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Thixotropy and rheopexy of muscle fibers probed using sinusoidal oscillations.

Altman D, Minozzo FC, Rassier DE - PLoS ONE (2015)

Bottom Line: Length changes of muscle fibers have previously been shown to result in a temporary reduction in fiber stiffness that is referred to as thixotropy.Treatment of these fibers with EDTA and blebbistatin, which inhibits myosin-actin interactions, quashed this effect, suggesting that the mechanism of muscle fiber thixotropy is cross-bridge dependent.Blebbistatin and EDTA did not disrupt the rheopectic behavior, suggesting that a non-cross-bridge mechanism contributes to this phenomenon.

View Article: PubMed Central - PubMed

Affiliation: Department of Physics, Willamette University, Salem, Oregon, United States of America.

ABSTRACT
Length changes of muscle fibers have previously been shown to result in a temporary reduction in fiber stiffness that is referred to as thixotropy. Understanding the mechanism of this thixotropy is important to our understanding of muscle function since there are many instances in which muscle is subjected to repeated patterns of lengthening and shortening. By applying sinusoidal length changes to one end of single permeabilized muscle fibers and measuring the force response at the opposite end, we studied the history-dependent stiffness of both relaxed and activated muscle fibers. For length change oscillations greater than 1 Hz, we observed thixotropic behavior of activated fibers. Treatment of these fibers with EDTA and blebbistatin, which inhibits myosin-actin interactions, quashed this effect, suggesting that the mechanism of muscle fiber thixotropy is cross-bridge dependent. We modeled a half-sarcomere experiencing sinusoidal length changes, and our simulations suggest that thixotropy could arise from force-dependent cross-bridge kinetics. Surprisingly, we also observed that, for length change oscillations less than 1 Hz, the muscle fiber exhibited rheopexy. In other words, the stiffness of the fiber increased in response to the length changes. Blebbistatin and EDTA did not disrupt the rheopectic behavior, suggesting that a non-cross-bridge mechanism contributes to this phenomenon.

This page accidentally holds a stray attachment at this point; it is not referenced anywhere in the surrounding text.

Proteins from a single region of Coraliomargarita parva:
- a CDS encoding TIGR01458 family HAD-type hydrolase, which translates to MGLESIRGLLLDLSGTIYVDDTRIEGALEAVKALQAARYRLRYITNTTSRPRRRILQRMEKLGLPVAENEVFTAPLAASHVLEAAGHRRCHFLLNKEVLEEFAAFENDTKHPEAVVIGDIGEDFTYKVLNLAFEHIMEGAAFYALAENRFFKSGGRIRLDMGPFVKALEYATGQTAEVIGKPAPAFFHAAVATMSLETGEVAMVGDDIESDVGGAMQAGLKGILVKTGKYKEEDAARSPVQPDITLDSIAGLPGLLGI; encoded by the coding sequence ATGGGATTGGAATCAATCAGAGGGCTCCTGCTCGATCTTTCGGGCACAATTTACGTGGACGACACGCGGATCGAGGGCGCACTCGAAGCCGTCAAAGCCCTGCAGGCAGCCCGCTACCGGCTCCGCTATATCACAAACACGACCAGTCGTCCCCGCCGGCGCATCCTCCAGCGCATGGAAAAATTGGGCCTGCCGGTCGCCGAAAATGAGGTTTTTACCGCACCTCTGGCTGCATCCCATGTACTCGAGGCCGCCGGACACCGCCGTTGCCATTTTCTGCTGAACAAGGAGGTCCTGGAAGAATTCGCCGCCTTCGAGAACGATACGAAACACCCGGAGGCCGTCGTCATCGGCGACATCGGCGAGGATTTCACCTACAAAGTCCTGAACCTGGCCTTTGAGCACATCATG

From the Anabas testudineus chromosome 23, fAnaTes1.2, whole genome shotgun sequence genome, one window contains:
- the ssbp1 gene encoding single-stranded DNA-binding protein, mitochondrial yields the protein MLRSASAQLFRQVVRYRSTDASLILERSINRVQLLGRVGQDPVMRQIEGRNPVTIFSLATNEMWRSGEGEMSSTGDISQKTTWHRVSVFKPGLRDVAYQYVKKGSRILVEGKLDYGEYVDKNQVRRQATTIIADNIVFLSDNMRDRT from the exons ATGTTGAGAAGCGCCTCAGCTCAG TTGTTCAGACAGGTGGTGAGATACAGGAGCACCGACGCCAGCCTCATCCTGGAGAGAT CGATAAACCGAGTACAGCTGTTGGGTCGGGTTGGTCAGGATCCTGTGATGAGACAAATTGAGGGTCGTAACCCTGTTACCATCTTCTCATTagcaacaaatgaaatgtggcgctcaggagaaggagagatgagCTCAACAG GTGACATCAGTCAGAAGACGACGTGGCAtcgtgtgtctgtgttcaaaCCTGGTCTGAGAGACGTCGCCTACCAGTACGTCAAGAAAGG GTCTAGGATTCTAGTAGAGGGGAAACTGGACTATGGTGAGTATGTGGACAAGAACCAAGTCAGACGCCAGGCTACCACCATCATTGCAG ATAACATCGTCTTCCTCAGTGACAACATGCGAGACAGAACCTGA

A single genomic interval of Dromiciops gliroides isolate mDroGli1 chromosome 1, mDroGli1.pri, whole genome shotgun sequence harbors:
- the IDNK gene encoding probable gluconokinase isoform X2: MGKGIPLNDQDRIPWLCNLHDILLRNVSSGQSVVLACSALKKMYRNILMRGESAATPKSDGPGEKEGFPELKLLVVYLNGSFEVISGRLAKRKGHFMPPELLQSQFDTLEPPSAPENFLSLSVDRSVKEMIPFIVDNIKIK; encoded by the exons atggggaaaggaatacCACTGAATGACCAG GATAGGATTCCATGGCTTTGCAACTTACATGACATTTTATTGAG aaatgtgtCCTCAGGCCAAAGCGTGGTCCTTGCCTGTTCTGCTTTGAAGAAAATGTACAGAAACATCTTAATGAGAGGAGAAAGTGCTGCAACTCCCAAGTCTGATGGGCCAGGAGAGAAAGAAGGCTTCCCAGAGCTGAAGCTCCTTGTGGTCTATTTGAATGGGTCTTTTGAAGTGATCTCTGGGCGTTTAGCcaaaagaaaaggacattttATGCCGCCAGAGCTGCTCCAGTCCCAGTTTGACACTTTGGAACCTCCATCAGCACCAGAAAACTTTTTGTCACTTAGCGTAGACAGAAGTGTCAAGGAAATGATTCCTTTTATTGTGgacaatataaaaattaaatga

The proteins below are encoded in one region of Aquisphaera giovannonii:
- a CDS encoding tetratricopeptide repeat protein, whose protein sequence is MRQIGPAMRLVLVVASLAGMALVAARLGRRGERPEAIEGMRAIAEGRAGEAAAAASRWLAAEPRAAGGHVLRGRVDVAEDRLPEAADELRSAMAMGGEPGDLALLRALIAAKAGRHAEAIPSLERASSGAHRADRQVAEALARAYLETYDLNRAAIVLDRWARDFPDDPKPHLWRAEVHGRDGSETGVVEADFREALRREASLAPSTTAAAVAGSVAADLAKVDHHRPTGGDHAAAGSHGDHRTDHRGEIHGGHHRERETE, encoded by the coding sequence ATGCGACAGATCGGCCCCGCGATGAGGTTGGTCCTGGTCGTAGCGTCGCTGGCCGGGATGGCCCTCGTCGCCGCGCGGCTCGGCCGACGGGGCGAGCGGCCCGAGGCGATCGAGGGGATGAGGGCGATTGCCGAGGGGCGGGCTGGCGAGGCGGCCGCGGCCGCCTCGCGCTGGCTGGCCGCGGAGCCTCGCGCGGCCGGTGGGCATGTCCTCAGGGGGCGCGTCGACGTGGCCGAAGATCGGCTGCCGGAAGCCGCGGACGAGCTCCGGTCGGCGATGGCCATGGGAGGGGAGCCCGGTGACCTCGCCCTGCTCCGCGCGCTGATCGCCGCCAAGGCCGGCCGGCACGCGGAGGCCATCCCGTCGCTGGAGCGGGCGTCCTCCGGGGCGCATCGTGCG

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Simulation of a half-sarcomere experiencing a 30 Hz length oscillation.The simulation is described in detail in the text, and the parameters used are found in Table 1. (a) Force-response time-trace of the half-sarcomere. (b) Percent of strongly bound cross-bridges (i.e. in one of the attached states) as a function of time.
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pone.0121726.g010: Simulation of a half-sarcomere experiencing a 30 Hz length oscillation.The simulation is described in detail in the text, and the parameters used are found in Table 1. (a) Force-response time-trace of the half-sarcomere. (b) Percent of strongly bound cross-bridges (i.e. in one of the attached states) as a function of time.

Mentions: The simulation described above was run with the parameters in Table 1. The force response of the fibers was sinusoidal, and consistent with our hypothesis, the half-sarcomere exhibited thixotropy for frequencies of 5 Hz and higher (Fig 10A). Plotting the percent of strongly-bound cross-bridges as a function of time during the oscillation (Fig 10B) shows that this change in the mechanical properties of the fiber results from a change in the number of bound cross-bridges within a sarcomere